The most common cause for a subtenant petition is disproportional rent payment. Under San Francisco law, a master tenant is not permitted to charge any subtenant more than a proportional share of the rent owed to the property owner. A tenant’s share of the rent is usually determined by square footage, but amenities such as views or private bathrooms may also be considered, as well as other services, such as utilities or furnishings, provided by the master tenant.
In addition to disproportional rent payments, subtenants may consider turning to the Rent Board if their master tenants fail to make repairs or takes away services.
In California, if a rent-controlled tenant no longer uses the unit as their primary place of residence, the landlord may increase the rent to market rate. This process is sometimes called “vacancy de-control,” and is made possible by the 1999 state law known as Costa Hawkins, which counteracted some of the “strong” rent-control measures previously put in place by cities like Berkeley and SF.
In San Francisco, landlords who want to raise the rent of a tenant must first receive permission from the Rent Board. If the landlord suspects the tenant is no longer “in occupancy,” they file what’s called a 1.21 Petition with the Rent Board.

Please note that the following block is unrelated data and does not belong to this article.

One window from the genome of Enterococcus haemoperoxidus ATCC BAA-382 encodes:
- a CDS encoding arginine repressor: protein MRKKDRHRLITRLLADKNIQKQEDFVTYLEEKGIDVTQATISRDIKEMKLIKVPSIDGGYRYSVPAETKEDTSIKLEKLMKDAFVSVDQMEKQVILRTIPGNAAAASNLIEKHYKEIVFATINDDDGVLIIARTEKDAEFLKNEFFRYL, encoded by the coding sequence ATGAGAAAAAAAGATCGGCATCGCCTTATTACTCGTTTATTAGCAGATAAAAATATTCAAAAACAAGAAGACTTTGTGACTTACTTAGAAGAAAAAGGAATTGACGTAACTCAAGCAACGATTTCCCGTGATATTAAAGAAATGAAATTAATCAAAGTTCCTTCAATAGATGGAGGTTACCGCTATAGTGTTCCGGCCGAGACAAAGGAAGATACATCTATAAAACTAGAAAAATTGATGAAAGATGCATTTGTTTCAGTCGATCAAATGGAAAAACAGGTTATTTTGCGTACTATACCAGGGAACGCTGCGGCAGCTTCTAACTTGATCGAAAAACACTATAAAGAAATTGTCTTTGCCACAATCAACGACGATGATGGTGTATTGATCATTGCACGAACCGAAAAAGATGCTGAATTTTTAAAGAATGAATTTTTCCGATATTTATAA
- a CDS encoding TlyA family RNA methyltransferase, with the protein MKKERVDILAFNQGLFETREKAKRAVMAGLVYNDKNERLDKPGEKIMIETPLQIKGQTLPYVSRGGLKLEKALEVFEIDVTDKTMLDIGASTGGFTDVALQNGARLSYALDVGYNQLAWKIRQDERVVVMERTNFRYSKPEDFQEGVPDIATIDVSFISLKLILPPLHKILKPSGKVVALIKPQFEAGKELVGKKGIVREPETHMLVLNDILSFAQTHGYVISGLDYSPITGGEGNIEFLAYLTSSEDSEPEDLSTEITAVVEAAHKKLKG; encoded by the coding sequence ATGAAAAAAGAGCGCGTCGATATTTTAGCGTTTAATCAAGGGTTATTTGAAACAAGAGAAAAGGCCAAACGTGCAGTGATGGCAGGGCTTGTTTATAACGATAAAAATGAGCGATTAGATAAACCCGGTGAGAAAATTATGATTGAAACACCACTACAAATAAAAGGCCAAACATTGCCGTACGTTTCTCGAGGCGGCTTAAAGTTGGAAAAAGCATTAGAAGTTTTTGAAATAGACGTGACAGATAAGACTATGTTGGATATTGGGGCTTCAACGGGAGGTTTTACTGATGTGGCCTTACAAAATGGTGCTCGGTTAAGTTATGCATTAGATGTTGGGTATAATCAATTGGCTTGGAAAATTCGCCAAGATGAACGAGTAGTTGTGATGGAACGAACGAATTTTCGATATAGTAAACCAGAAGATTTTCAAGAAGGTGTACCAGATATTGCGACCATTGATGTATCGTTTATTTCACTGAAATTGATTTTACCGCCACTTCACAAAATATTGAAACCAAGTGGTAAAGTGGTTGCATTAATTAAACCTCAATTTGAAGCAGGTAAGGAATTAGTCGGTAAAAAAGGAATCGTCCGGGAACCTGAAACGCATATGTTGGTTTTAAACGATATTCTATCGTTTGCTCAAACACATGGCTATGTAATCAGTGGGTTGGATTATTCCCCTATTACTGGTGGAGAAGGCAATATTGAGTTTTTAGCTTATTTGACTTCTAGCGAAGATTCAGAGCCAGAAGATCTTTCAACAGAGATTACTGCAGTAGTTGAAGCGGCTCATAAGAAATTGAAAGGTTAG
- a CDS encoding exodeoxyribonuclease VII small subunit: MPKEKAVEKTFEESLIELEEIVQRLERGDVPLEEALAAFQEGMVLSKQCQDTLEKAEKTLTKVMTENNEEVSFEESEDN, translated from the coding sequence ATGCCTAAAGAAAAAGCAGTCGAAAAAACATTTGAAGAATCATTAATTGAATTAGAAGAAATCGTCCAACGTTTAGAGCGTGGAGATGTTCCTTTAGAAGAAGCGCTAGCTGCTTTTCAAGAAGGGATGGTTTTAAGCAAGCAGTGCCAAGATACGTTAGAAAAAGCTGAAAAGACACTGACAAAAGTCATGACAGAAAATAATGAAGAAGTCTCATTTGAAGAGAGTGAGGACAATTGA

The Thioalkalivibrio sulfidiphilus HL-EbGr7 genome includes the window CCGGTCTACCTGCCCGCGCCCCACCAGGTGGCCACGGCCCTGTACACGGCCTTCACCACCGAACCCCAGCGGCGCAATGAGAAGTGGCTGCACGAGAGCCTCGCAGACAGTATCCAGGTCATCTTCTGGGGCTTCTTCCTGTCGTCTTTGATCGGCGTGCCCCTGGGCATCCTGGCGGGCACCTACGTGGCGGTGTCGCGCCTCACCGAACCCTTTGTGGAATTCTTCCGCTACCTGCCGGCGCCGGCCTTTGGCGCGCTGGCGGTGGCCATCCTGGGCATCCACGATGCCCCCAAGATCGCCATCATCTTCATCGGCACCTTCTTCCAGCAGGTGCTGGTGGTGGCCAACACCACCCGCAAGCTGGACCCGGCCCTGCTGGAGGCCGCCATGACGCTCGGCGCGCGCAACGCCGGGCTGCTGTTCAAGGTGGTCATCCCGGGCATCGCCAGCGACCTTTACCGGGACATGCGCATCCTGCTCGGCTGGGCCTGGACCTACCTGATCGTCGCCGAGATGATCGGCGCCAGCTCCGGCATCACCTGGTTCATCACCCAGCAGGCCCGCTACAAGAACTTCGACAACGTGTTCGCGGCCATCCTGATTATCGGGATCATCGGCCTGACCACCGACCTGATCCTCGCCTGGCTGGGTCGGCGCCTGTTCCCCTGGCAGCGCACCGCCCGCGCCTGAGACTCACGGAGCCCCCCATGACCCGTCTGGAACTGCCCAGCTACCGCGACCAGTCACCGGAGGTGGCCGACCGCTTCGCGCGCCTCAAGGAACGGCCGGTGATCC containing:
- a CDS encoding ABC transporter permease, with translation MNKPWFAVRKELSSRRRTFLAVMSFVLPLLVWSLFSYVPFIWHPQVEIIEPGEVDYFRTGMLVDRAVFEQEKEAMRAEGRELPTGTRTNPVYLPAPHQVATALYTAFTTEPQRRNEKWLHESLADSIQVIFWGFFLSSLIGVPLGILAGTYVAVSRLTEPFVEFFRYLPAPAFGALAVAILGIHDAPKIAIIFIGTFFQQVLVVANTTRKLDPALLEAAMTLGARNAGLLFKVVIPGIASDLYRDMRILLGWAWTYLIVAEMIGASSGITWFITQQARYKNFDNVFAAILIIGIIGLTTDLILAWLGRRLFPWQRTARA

To fight this type of petition, a tenant may submit evidence that the unit is, in fact, their principal place of residence, such as voter or DMV registration, utility bills, and declarations from friends or neighbors. After a hearing, a judge will determine the validity of the landlord’s claims.
In California, a landlord is permitted to levy unregulated rent increases whenever a unit becomes vacant. This process is sometimes called “vacancy de-control,” and is made possible by the 1999 state law known as Costa Hawkins, which counteracted some of the “strong” rent-control measures previously put in place by cities like Berkeley and SF. In San Francisco, vacancy de-control is also regulated by city ordinance §6.14.
Basically, these laws allow landlords to raise the rent to market rate when the “original occupants” no longer live in the unit. That is, if your roommate has lived in the place for ten years and you’ve only lived there for one, you might be at risk of a rent increase if your roommate moves out.